# Calculating resistor values for RPi circuit detecting AC current using H11AA1 and PNP transistor

I've got an electronic doorbell system (Aiphone IE-1AD) that sends a ~15Vac signal when the button is pushed.

I used this blog post on detecting a signal on a similar door bell using a moteino (arduino) to create this wiring schematic for the raspberry pi. Question 1: I think I need to make the circuit run using the 3.3v in my diagram rather than the 5v from the blog post - correct?

The moteino uses a 5v power for the circuit, but I think I need to change it to 3.3v. When the optocoupler (H11aa1) is closed (connected), I understand the input voltage to be then sent to the GPIO pin (either directly, or via the capacitor). Because the Pi GPIO pin expects a 3.3v (whereas the moteino could handle 5.5v), I want to be using 3.3v to run the circuit.

Question 2: if I'm using 3.3v, what resistor values?

I'm not sure how to go about figuring out the resistor values. The LED has a voltage drop of 2v and a runs well on about 10-15ma, but how do I handle the capacitor in parallel?

From this youtube at about 3 min in, it looks like the PNP has a .7v drop from B to E, but do I need a resistor between the optocoupler and B as the video would suggest?

Question 3: An extra resistor?

It looks like there's a pathway, when the optocoupler is closed and the transistor is allowing current from E to C, that directly connects the 3.3v source to the GPIO pin without a resistor on the route (via the transistor) - is that a problem? Wouldn't it cause too much current to the GPIO pin? What resistor and where would address it?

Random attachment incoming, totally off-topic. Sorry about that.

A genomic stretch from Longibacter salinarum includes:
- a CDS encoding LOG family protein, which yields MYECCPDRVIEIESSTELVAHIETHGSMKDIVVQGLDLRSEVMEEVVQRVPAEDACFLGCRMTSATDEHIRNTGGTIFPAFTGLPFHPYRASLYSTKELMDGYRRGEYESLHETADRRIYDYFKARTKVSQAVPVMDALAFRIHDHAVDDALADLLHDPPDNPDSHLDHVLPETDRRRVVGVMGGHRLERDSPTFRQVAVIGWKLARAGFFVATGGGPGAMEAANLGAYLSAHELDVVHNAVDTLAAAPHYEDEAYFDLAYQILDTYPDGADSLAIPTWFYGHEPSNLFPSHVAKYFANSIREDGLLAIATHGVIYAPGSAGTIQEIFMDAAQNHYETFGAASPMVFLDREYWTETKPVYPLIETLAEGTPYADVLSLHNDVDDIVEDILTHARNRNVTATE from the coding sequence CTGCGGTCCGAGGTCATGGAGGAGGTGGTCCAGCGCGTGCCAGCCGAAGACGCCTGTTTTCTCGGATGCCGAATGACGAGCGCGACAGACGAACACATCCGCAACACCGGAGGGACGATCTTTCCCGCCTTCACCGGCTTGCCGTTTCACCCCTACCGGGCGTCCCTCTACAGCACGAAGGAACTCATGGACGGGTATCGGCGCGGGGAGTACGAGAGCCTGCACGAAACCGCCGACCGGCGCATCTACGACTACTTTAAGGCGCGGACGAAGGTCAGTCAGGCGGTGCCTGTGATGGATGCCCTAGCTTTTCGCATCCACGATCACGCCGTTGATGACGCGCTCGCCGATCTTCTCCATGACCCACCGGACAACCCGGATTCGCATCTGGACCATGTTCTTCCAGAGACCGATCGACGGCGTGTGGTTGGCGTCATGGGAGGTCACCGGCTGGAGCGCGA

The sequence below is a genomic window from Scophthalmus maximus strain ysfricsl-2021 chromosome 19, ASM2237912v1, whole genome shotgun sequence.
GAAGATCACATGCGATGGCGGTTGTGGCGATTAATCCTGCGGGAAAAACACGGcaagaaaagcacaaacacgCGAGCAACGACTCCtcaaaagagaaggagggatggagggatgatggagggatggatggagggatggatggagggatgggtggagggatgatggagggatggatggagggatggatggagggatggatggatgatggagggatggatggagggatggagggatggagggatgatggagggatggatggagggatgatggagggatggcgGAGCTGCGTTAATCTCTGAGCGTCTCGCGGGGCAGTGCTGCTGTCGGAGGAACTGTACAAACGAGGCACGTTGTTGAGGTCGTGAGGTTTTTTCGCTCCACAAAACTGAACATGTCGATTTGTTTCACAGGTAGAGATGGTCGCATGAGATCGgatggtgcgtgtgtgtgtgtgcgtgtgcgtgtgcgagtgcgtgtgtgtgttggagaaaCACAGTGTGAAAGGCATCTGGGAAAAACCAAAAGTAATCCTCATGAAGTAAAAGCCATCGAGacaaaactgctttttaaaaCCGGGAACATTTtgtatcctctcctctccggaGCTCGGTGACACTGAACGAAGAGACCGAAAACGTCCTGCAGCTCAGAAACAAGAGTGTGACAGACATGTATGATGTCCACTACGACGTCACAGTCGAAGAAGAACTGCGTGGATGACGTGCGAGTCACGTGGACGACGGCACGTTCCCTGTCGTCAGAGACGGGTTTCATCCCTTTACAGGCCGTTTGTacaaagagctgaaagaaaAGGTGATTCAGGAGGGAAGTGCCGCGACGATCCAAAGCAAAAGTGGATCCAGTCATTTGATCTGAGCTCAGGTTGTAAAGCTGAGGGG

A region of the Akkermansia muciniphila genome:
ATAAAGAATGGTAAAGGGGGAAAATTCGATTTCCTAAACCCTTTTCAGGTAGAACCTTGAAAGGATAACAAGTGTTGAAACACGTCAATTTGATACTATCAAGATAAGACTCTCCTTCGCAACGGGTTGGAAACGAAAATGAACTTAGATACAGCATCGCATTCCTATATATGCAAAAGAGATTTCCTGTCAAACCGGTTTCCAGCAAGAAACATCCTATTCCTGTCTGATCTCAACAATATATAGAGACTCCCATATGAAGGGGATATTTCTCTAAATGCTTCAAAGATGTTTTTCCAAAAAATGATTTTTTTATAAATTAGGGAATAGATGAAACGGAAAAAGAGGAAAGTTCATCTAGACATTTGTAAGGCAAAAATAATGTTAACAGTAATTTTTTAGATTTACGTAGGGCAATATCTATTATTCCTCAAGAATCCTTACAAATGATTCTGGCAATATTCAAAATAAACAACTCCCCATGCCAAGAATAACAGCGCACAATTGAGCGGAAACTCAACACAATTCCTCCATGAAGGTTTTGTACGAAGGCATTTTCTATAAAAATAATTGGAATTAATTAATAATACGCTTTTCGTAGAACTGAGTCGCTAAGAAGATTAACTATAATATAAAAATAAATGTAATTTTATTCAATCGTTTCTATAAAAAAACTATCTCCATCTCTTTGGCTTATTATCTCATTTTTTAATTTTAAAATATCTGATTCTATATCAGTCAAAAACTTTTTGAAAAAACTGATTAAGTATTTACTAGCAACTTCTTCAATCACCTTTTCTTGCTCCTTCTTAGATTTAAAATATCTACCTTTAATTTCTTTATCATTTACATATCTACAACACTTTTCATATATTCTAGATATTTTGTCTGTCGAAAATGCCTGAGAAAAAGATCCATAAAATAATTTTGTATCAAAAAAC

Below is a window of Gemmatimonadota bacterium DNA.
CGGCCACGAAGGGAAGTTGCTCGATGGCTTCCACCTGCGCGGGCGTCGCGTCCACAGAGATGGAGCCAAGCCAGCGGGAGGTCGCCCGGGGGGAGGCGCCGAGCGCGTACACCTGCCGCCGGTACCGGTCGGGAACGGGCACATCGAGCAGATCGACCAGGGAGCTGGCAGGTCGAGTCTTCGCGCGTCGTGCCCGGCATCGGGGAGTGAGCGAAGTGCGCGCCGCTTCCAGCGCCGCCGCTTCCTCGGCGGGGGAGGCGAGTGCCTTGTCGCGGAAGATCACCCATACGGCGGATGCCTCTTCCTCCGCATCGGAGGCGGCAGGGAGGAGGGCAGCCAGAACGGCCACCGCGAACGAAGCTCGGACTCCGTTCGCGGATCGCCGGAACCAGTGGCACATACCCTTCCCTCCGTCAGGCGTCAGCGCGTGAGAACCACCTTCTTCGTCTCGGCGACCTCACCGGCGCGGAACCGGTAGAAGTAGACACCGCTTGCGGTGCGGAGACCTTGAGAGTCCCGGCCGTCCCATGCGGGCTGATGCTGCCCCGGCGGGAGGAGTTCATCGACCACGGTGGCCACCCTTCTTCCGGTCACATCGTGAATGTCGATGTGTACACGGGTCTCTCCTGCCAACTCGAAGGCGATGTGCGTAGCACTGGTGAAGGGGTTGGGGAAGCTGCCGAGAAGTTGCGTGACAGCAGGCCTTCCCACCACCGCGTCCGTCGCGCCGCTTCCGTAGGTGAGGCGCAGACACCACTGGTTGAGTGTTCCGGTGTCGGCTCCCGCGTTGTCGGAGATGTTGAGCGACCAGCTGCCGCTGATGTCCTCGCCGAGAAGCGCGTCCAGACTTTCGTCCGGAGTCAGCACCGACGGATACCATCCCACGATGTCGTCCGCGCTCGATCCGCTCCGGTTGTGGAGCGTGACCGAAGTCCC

I'm as interested in the why behind the answer as I am in what to do make this work

## 1 Answer

The LED has a voltage drop of 2v and a runs well on about 10-15ma, but how do I handle the capacitor in parallel?

The capacitor won't have any effect on the LED current after the circuit has been "on" for a few microseconds, so you don't need to worry about it when calculating the resistor value.

do I need a resistor between the optocoupler and B as the video would suggest?

You don't need a resistor.

You don't need to limit current through the optocoupler --- it won't draw any more current than what's stimulated as photocurrent by its LED (driven by the 15 V AC)

You aren't using the signal at the optocoupler's 'C' pin as a logic signal, so you don't need it to pull to a low voltage when the opto is active.

A current path into the 'B' pin could speed up the operation of the phototransistor, but for this kind of application, you don't need nanosecond response times.

It looks like there's a pathway, when the optocoupler is closed and the transistor is allowing current from E to C, that directly connects the 3.3v source to the GPIO pin without a resistor on the route (via the transistor) - is that a problem? Wouldn't it cause too much current to the GPIO pin?

Assuming you have the GPIO configured as an input (and this should be the power-up default), it will have a high input impedance, and won't allow more than a few microamps to flow into it.

A few k-ohm resistor would likely not change the behavior any and would protect you from overcurrent in the event you accidentally program the GPIO as an output and the driven value conflicts with the value generated by this doorbell circuit.